75 Years of atom splitting: on Christmas day in 1938, Lise Meitner and Otto Frisch took a famous walk in the snow in Sweden and solved the mystery--the "strange results" were actually the smaller products of uranium splitting, a process that Frisch coined "fission".
Uranium, the heaviest naturally occurring element on earth, should have become something heavier when hit by the smaller neutron, and this is how Fermi's team chose to see things --doggedly driven by the allure of alchemy, as many were since the discovery of the handy neutron only a couple of years earlier.
For the next five years, scientific teams around the world (including Meitner's in Germany, working with Otto Flahn and Fritz Strassman), continued to puzzle over the strange results: the products of Fermi's experiment just didn't seem to follow the pattern--they seemed, by their chemistry, to be elements with about half the mass of uranium.
This bothered Lise Meitner especially, and after she was forced to flee Germany in the summer of 1938, she maintained contact with Otto Flahn and continued to urge them to solve the problem.
Finally, on Christmas day in 1938, Meitner and Otto Frisch took a famous walk in the snow in Sweden and solved the mystery--the "strange results" were actually the smaller products of uranium splitting, a process that Frisch coined "fission" (borrowing the term from the process of cellular division in biology). The culmination of this thought process was a letter to "Nature", published on February 11, 1939, that outlined the fission process to the world for the first time, and included a reasonably accurate estimation of the massive and unprecedented amount of energy released (millions of times more energy than any chemical reaction witnessed to that date).
Understandably, this discovery sent shockwaves through the foundations of science, and teams around the world scrambled to learn as much as they could about this new phenomenon. Meitner's brilliant insight led directly to nuclear power, nuclear medicine, industrial radioisotopes, and of course--nuclear weapons (for which Meitner always felt sadness, although she personally played no further role in their development). Despite her pivotal role, Lise Meitner was passed over by the Nobel committee, which awarded the 1944 award for the discovery of fission solely to her colleague Otto Hahn back in Nazi Germany--a dark moment in Nobel history, during a dark moment in human history.
There are a few Canadian connections here: In Ottawa a young NRC physicist named George Laurence eagerly followed the developing story on fission and decided to try a few experiments at the NRC laboratories at 100 Sussex Drive. It was here, in the years 1940-1941, that Laurence built one of the world's first nuclear reactors with graphite and uranium (predating Fermi's team in Chicago); however, lack of purer material, not to mention a more strongly funded project, prevented Laurence from achieving the world's first self-sustained chain reaction (this triumph was left to Fermi in December 1942). George Laurence went on to have leading roles at both the nuclear crown corporation. Atomic Energy of Canada Limited (AECL), and the nuclear regulator, Atomic Energy Control Board (now CNSC).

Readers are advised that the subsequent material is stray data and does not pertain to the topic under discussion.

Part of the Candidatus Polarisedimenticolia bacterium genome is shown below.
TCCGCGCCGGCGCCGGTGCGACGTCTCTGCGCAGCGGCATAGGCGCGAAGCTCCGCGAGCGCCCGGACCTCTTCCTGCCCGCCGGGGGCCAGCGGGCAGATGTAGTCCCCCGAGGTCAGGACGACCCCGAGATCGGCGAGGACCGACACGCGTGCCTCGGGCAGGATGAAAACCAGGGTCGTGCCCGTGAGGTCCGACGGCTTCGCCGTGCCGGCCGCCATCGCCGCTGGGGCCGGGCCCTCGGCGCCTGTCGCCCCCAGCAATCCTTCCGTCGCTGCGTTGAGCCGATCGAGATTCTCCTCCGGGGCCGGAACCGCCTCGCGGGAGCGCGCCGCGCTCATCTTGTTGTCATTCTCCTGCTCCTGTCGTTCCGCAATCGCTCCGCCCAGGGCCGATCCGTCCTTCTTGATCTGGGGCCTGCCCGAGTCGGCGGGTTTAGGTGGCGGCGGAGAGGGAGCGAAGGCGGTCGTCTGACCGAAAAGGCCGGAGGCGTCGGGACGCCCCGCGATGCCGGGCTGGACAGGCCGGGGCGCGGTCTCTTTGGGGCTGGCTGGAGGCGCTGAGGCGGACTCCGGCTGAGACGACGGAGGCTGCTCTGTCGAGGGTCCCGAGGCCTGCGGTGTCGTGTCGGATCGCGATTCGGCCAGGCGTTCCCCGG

Meanwhile, in wartime Paris the team of Halban, Joliot-Curie, and Kowarski took another tack in the fission game--exploring the combination of heavy water (a rare form of water) and uranium. Their work led directly to the nuclear program in Canada, culminating in the unique CANDU reactor design that today leads the world in safety and performance (and runs half of Ontario).
In many ways, Lise Meitner and Otto Frisch's brilliant but relatively simple paper in February 1939 marks a sea-change in 20th-century science: the culmination of a "golden" half-century of nuclear science (possibly the greatest period of scientific advancement in human history), and the start of a half-century of rapid development of nuclear technology for the benefit of mankind.
It is noteworthy that the golden era of nuclear science is "bookended" by two remarkable women: Marie Curie, who introduced the world to radioactivity at the turn of the century, and Lise Meitner, who showed how to unlock an unimaginable wealth of energy within the nucleus. Although both women were visionaries it's probably safe to say that neither foresaw the full legacy of their genius: one of the most powerful tools in the fight against cancer, heart disease, and food-borne illness, an almost limitless source of heat and electricity, smoke detectors keeping watch while we sleep, automated probes exploring the furthest planets, and numerous other industrial, medical, and scientific applications.
Until the discovery of fission, nuclear radioactivity, as astutely foretold by Lord Rutherford himself (the great nuclear guru, who unfortunately passed away just two years before fission's arrival), seemed forever doomed to the status of scientific curiosity. Fission let us control the nucleus, and direct its energy to do our bidding.
And, as has doubtlessly been the case on a number of occasions in human history, it took a quiet walk in the snow to tease out the secret.
Jeremy Whitlock is a scientist at AECL Chalk River Laboratories, and currently manager of Non-Proliferation and Safeguards. He is also a writer and speaker on nuclear issues, including The Canadian Nuclear FAQ (www. nuclearfaq.ca), a website of frequently-asked questions (FAQs). Dr. Whitlock lives with his wife and three children in Deep River, Ontario, and feels that canoes are the closest humans have come to inventing a perfect machine.
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|Date:||Mar 22, 2014|
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